In his recently published doctoral thesis, "Crucifixion in Antiquity," Gunnar Samuelsson states that there is no evidence in the either the Bible or other ancient texts to indicate that the device Jesus Christ died on was an actual cross.
Samuelsson told ABC's "Good Morning America," "There is no distinct punishment called 'crucifixion,' no distinct punishment device called a 'crucifix' anywhere mentioned in any of the ancient texts, including the Gospels."
The original Greek text of the New Testament says Christ carried something called a "stauros" to Calvary, the site of his death. "Everyone thought it meant cross, but it does not only mean cross. We cannot say every instance of this noun, stauros, refers to a cross," Samuelsson said.
Among the clues that tipped him off to the mistranslation were repeated references to things like fruits and dead animals being "crucified" in ancient texts. Such references made no sense, he said, unless the Greek word was translated as "suspended" (or "hung").
Roman and other authorities in the ancient world routinely used tall poles or pikes to execute people and display their bodies as a public warning to would-be miscreants. Besides, as Samuelsson explained, the Romans kept meticulous and gory records of their military conquests and wrote lengthy legal treatises, so it would be surprising if they did not do the same with their executions. The Greek writers of the Old Testament probably would have had access to such records.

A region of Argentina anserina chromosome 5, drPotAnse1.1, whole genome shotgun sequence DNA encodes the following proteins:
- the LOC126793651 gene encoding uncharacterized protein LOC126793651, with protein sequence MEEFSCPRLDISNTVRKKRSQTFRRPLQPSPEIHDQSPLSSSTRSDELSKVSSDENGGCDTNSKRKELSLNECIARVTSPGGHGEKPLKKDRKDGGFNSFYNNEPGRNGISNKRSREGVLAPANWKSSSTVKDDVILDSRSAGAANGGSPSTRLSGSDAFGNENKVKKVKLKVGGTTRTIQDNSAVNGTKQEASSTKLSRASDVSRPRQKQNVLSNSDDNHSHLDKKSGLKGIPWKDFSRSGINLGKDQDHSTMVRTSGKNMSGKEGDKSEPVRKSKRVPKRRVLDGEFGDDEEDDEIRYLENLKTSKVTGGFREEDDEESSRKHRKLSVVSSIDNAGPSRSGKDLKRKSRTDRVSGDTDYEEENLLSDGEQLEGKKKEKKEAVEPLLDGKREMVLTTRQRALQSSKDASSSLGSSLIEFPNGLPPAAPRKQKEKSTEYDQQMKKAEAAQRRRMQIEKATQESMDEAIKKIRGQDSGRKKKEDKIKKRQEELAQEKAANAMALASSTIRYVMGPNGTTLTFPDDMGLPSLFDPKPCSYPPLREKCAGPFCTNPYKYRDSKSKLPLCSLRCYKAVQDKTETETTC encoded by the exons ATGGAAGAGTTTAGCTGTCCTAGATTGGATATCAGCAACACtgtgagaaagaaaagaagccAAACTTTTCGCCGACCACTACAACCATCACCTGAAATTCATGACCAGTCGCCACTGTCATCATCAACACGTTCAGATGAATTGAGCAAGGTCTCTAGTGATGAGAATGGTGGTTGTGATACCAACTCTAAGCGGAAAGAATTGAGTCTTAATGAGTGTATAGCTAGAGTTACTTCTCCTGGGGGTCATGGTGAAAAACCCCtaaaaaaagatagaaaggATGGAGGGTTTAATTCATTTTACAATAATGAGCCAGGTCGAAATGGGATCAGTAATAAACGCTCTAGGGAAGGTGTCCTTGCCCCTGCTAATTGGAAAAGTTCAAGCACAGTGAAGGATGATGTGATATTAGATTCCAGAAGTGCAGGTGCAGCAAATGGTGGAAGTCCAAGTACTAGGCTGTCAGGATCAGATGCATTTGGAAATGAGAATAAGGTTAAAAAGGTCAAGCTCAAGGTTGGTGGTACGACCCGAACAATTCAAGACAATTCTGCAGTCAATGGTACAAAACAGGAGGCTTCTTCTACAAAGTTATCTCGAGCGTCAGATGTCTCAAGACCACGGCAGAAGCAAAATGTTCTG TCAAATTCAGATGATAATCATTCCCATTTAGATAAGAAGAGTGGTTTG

Samuelsson also said that people in Christ's time would have understood the significance of hanging from a pole. "If you were walking around Galilee and heard Jesus say he will be suspended in days, people would have an understanding of the kind of torture involved."
None of this, the 44-year-old evangelical preacher said, means that Christians should abandon their belief in the crucifixion of Christ, for it cannot be established for certain that Christ was not executed by suspension from a cross. All his research establishes, he said, is that there is no textual evidence that this was what happened.
Samuelsson said he was surprised at the attention his doctoral dissertation at the University of Gothenburg has attracted. He had printed only 200 copies of the dissertation, expecting that only family and friends would read it. He added that he expected other scholars to be intrigued by the research, but he had not expected it to garner worldwide interest.
"I'm just another boring pastor," he told ABC. "I think Jesus is the son of God. I read the New Testament every day. I'm filled with the Holy Spirit. I keep telling people, this does not mean we have to tear down the crosses in all the churches."
Written by Sandy Smith